As part of our “Meet Yale Internal Medicine” series, we are featuring Benjamin Goldman-Israelow, MD, PhD, assistant professor in medicine and former ABIM Physician-Scientist Research Pathway Resident.
Since joining Yale School of Medicine in 2019, Goldman-Israelow, a physician-scientist interested in virology and immunology, has established himself in Yale’s COVID-19 studies due to his ability to translate between research and patient care.
“I’m a very curious person, so science was a natural fit for me,” Goldman-Israelow said. “However, seeing patients is what drives me to try to understand viruses, how they cause disease, and how we can create cures or vaccines to treat them.”
Path to Yale
Goldman-Israelow completed his MD/PhD at the Icahn School of Medicine at Mount Sinai, where his research focused on understanding how different aspects of the immune system regulate the hepatitis C virus. After earning his doctorate in 2016, he came to Yale School of Medicine as part of Yale’s ABIM Physician-Scientist Research Pathway, a two-year short track into fellowship training for residents who are strongly committed to research careers.
Goldman-Israelow says he was drawn to Yale’s combined residency-fellowship program due to the outstanding history and reputation of the infectious diseases section in the department of internal medicine, and the immunobiology department, as well as the internal medicine department’s supportive and nurturing environment.
While interviewing for the program, he met Akiko Iwasaki, PhD, Sterling Professor of Immunobiology and professor of dermatology and of molecular, cellular, and developmental biology and of epidemiology (microbial diseases), and investigator, Howard Hughes Medical Institute. Iwasaki leads multiple studies looking at immune defense mechanisms against viruses that enter through mucosal surfaces. Goldman-Israelow’s desire to work with Iwasaki cemented his decision to pursue post-doctoral research at Yale.
Pursuing SARS-CoV-2 Research
Goldman-Israelow joined Iwasaki’s lab in August 2019, working on models of viral infection-based inflammatory pathologies. Five months into his new position, the first cases of COVID-19 were reported in Wuhan, China.
“We quickly saw that this virus was not going to be a localized or controlled phenomenon,” said Goldman-Israelow. “We saw cases popping up throughout the world, and then the real wake-up call was when Italy was besieged by the virus in February 2020. But by then, we already knew this was something we needed to be working on.”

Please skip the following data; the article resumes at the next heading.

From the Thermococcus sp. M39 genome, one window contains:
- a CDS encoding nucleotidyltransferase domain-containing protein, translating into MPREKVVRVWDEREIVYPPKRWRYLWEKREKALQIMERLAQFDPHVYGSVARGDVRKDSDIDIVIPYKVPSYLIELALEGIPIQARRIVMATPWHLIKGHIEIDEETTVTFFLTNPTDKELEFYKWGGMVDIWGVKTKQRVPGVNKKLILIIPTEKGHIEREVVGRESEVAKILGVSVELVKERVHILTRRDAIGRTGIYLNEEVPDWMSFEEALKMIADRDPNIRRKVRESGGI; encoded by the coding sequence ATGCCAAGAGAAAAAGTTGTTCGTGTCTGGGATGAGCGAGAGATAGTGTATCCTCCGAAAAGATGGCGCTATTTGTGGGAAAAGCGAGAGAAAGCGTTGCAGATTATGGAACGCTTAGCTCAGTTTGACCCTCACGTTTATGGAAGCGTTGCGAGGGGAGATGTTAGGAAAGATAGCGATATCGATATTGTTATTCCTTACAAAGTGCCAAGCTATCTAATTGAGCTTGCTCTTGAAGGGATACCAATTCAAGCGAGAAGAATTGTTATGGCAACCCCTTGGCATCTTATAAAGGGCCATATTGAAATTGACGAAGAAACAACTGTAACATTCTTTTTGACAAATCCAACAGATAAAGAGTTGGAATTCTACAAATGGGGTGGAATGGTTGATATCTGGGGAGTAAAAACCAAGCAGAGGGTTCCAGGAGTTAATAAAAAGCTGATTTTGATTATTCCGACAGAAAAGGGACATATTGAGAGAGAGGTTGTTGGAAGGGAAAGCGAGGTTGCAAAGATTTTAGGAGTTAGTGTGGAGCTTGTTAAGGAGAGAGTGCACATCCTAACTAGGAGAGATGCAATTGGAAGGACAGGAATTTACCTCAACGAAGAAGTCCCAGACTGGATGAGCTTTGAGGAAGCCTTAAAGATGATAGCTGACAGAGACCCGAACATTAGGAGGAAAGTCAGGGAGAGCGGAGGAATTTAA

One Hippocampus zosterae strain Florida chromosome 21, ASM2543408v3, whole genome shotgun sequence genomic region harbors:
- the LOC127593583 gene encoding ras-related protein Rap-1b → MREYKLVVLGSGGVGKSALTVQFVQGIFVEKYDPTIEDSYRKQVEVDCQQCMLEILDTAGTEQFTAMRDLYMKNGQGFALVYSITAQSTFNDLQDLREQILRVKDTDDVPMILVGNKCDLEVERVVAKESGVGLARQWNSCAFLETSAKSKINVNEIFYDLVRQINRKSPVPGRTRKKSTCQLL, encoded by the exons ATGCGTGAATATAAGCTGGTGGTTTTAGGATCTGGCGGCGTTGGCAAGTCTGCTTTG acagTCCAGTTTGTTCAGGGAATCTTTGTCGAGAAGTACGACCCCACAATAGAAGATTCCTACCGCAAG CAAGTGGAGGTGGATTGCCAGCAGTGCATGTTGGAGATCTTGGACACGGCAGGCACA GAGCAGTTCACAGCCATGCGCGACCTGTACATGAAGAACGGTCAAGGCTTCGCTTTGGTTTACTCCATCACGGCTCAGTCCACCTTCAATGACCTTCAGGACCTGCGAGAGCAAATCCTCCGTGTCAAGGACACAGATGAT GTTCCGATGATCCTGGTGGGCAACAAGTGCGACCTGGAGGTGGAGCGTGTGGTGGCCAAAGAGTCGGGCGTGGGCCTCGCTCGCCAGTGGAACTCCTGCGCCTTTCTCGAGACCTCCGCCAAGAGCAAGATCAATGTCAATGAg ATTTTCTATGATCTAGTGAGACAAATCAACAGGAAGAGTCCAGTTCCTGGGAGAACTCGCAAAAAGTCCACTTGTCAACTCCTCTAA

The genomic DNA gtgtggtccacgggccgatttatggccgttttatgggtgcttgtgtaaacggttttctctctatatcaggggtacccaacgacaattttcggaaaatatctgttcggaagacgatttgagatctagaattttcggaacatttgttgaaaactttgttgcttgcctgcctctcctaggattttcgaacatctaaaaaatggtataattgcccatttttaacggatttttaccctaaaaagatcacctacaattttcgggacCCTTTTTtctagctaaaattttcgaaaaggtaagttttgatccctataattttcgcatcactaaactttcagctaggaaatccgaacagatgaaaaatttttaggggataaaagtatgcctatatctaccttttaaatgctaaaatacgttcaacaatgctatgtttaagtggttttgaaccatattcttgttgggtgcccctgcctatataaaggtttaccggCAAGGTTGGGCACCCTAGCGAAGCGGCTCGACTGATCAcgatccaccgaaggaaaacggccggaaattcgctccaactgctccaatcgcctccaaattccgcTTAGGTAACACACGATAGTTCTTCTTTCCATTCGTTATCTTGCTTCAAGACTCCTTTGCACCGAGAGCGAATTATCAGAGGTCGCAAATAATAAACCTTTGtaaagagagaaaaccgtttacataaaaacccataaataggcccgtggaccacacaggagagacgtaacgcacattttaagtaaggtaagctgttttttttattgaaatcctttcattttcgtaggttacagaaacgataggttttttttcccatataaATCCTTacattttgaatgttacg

Goldman-Israelow and his team quickly developed a novel preclinical model to pursue SARS-CoV-2 research, which led to the first of several of his first-author publications in Iwasaki’s lab. His model showed that the type 1 interferon system, the body’s innate immune system that is encoded in the human genome, is inadequate for limiting SARS-CoV-2 replication.
“COVID came at a very interesting point in science, where we have a ton of tools to rapidly understand what’s going on both in preclinical models, and in humans,'' said Goldman-Israelow. “Traditionally, it’s been more difficult to do human research because we didn’t have enough patients. During the COVID pandemic we had, unfortunately, millions of people who were affected by the same disease at the same time. I think the pandemic arose at a time when we could really dig into this and study both virology and human immunology.”
Developing a Novel Vaccine Strategy
Goldman-Israelow’s most recent project has focused on developing a novel vaccine strategy, “Prime and Spike.” This intranasal vaccine is designed to prevent transmission of the COVID-19 virus by recruiting antibodies and memory T cells into the respiratory tract. “The idea is that we can try to prevent replication before it has a chance to take hold, and higher levels of antibodies at the initial site of infection may have broader efficacy against newly emerging variants,” he explained.
The originality and significance of Goldman-Israelow’s research, which he pursued despite demanding clinical responsibilities during the pandemic, led to his promotion from trainee to instructor in medicine in June 2021. He is also a recipient of the Department of Internal Medicine 2022 Iva Dostanic Physician-Trainee Award, an annual award that recognizes trainees with exceptional passion for science and clinical care. In August 2022, he was promoted to assistant professor in the section of infectious diseases. He plans to continue his research on COVID-19 and other emerging respiratory pathogens with his own laboratory.
In his free time, Goldman-Israelow enjoys being with his wife and their two young children, cooking, gardening, skiing, and biking. “I found that that’s one great aspect of living in New Haven - you can get on your bike and be in farmland within 10 miles or so,” he said.
The Infectious Diseases Section of the Department of Internal Medicine engages in a broad range of patient care, research, and educational activities. To learn more about their work, visit Infectious Diseases.